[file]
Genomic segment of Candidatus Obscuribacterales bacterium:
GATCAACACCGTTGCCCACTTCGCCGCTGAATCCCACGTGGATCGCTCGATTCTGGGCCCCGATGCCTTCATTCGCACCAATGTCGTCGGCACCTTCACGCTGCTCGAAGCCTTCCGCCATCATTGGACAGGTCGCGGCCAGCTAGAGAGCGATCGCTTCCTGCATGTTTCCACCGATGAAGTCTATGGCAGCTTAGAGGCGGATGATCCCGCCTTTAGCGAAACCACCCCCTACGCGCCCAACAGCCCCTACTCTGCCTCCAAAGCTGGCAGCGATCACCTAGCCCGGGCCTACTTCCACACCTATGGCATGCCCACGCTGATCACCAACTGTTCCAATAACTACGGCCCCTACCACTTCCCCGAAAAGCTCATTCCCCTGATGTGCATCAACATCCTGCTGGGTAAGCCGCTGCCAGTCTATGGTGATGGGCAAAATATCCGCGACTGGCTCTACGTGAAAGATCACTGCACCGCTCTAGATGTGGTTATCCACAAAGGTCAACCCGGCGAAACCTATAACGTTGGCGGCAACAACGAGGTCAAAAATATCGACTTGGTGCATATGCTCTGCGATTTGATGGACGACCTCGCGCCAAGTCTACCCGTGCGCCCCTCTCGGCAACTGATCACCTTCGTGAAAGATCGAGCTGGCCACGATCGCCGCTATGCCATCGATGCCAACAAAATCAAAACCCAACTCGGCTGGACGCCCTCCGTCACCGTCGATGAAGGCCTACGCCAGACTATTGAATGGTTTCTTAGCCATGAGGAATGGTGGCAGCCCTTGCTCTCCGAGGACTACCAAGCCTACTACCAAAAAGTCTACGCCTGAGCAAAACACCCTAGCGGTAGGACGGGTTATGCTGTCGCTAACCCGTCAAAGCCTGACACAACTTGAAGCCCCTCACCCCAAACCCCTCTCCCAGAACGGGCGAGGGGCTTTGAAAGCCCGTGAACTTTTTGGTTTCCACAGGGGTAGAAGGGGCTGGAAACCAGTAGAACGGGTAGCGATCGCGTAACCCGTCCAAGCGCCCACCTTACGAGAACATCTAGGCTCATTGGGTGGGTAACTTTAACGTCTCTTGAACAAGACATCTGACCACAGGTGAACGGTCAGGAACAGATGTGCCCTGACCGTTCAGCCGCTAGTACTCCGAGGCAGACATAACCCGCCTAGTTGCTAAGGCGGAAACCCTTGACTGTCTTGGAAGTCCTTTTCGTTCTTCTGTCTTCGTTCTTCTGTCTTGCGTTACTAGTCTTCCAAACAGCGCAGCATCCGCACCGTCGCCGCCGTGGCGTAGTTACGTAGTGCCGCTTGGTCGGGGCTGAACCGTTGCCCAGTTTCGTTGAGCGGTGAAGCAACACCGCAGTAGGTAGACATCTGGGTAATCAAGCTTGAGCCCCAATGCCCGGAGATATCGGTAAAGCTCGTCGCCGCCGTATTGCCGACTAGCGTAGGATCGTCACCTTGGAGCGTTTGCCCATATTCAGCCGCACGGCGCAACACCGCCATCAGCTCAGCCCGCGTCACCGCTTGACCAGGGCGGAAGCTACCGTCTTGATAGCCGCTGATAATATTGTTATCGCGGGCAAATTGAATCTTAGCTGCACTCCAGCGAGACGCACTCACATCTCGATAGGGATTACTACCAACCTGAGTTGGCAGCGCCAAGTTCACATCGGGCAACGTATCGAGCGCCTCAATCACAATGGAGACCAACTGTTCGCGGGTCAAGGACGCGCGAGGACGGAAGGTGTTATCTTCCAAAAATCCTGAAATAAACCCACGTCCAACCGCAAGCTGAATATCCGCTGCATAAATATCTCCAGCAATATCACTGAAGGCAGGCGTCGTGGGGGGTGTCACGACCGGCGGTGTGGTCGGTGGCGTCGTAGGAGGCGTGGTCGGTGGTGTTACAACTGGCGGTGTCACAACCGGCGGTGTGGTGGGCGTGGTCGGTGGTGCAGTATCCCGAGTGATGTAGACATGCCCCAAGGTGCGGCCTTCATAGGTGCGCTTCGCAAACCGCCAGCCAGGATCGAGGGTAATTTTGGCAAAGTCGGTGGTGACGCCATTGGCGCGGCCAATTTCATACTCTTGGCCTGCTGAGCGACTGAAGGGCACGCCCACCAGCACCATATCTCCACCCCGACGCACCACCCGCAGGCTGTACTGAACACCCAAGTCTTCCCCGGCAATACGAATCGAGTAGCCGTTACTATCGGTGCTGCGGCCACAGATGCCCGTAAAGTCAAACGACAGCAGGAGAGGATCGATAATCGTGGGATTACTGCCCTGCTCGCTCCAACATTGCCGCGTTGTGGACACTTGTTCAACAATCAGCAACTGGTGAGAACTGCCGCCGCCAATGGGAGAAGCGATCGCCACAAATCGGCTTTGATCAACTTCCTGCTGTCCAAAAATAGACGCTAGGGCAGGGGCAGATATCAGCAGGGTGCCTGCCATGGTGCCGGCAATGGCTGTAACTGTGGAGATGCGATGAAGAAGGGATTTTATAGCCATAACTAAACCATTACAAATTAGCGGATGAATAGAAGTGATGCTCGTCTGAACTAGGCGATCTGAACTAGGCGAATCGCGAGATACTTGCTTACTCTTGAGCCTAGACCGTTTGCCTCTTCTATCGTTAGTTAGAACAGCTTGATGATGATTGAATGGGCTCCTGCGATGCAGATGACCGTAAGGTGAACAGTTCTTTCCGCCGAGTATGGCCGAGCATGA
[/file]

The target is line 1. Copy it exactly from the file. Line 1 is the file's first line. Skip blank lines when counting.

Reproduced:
Genomic segment of Candidatus Obscuribacterales bacterium: